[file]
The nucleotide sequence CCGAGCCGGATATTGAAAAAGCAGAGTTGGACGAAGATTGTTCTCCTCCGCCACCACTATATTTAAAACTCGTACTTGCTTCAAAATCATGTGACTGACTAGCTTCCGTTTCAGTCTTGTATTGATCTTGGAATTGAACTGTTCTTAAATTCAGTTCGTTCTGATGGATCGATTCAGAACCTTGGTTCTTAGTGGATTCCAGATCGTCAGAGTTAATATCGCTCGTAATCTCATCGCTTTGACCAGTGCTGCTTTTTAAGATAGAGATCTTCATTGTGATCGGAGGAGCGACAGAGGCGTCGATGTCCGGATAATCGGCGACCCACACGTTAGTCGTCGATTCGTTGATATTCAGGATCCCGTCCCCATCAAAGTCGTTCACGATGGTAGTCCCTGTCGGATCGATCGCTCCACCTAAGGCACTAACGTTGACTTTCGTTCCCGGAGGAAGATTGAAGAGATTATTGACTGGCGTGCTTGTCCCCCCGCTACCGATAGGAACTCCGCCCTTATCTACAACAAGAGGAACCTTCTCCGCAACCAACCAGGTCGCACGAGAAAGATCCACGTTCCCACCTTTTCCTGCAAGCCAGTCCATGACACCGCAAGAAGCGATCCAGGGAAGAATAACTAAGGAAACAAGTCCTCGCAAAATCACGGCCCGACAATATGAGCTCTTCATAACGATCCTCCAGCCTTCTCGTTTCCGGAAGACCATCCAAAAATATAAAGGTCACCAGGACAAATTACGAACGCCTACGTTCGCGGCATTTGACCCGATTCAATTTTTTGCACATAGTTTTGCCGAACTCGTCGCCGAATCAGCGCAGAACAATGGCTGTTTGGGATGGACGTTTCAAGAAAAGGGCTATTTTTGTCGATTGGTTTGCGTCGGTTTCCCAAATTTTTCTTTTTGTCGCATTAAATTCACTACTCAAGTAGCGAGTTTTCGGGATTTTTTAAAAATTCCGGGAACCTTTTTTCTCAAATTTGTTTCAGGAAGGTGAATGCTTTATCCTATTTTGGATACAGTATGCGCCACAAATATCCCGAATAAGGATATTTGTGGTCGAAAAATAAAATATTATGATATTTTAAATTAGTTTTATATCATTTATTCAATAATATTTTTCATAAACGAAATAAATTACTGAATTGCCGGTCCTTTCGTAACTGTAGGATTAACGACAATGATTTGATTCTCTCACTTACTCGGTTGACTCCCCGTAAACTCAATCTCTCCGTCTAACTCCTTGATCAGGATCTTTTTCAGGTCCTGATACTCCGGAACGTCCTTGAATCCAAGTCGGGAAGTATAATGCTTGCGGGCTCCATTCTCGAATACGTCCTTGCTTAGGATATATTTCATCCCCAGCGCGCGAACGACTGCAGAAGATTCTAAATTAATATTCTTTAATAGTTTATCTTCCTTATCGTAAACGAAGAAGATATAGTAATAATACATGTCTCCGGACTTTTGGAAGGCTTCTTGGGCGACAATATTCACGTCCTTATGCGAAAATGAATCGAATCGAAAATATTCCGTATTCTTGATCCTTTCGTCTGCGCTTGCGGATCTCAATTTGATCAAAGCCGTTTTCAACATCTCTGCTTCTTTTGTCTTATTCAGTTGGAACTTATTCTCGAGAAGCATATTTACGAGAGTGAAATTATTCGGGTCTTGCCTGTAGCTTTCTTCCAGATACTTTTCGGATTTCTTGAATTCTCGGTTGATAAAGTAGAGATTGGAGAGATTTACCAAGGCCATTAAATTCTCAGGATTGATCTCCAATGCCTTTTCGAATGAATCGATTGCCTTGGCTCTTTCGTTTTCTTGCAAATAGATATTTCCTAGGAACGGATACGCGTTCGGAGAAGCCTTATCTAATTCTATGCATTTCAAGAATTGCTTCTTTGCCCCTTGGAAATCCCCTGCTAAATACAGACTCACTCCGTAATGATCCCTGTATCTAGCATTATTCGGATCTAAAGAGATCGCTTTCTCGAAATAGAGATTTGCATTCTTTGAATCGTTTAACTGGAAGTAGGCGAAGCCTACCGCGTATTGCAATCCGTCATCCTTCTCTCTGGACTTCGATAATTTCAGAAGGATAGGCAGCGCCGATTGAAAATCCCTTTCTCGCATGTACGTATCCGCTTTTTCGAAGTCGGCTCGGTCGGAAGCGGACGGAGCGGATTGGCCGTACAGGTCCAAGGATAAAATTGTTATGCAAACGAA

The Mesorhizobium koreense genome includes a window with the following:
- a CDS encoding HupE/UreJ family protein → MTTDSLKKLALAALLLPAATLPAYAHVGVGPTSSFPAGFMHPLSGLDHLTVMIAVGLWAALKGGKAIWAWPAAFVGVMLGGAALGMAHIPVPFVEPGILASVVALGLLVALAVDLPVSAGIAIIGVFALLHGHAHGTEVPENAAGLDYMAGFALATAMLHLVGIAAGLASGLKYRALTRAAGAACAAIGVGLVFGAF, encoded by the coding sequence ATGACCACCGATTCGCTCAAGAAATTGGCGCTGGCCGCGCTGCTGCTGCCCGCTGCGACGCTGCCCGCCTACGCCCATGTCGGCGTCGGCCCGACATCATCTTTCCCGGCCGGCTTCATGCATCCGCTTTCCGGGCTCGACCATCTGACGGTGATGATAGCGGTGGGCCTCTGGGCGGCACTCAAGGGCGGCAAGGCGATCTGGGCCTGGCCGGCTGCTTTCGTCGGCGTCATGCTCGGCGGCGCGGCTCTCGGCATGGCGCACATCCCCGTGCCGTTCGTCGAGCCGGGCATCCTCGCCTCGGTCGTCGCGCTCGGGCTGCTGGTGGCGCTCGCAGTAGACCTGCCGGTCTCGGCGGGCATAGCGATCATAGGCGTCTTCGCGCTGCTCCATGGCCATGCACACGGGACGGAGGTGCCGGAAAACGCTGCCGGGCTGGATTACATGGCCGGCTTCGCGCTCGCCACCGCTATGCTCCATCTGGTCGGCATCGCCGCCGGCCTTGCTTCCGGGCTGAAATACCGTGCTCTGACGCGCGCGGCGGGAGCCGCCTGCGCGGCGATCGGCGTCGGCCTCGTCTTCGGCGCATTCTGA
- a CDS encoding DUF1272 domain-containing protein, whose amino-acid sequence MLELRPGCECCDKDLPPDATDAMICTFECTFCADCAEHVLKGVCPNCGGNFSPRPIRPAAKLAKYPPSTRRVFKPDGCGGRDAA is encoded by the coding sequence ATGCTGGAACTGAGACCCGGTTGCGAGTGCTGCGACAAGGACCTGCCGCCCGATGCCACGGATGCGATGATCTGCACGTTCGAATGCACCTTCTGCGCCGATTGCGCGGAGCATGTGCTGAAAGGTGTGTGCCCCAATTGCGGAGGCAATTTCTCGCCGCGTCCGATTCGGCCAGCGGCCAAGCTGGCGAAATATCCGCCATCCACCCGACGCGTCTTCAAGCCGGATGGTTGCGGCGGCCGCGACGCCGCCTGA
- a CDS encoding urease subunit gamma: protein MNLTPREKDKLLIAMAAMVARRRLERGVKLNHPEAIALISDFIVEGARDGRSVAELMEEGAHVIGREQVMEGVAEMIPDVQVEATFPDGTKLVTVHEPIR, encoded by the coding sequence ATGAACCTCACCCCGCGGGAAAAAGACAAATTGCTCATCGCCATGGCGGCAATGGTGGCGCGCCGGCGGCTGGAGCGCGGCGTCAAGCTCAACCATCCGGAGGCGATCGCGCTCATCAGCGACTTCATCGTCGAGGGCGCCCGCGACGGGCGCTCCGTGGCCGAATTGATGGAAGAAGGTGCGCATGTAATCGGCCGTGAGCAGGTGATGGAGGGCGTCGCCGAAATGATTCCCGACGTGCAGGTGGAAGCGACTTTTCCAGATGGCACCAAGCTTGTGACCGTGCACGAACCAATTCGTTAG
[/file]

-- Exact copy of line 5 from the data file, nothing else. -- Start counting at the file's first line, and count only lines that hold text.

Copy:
- a CDS encoding urease subunit gamma: protein MNLTPREKDKLLIAMAAMVARRRLERGVKLNHPEAIALISDFIVEGARDGRSVAELMEEGAHVIGREQVMEGVAEMIPDVQVEATFPDGTKLVTVHEPIR, encoded by the coding sequence ATGAACCTCACCCCGCGGGAAAAAGACAAATTGCTCATCGCCATGGCGGCAATGGTGGCGCGCCGGCGGCTGGAGCGCGGCGTCAAGCTCAACCATCCGGAGGCGATCGCGCTCATCAGCGACTTCATCGTCGAGGGCGCCCGCGACGGGCGCTCCGTGGCCGAATTGATGGAAGAAGGTGCGCATGTAATCGGCCGTGAGCAGGTGATGGAGGGCGTCGCCGAAATGATTCCCGACGTGCAGGTGGAAGCGACTTTTCCAGATGGCACCAAGCTTGTGACCGTGCACGAACCAATTCGTTAG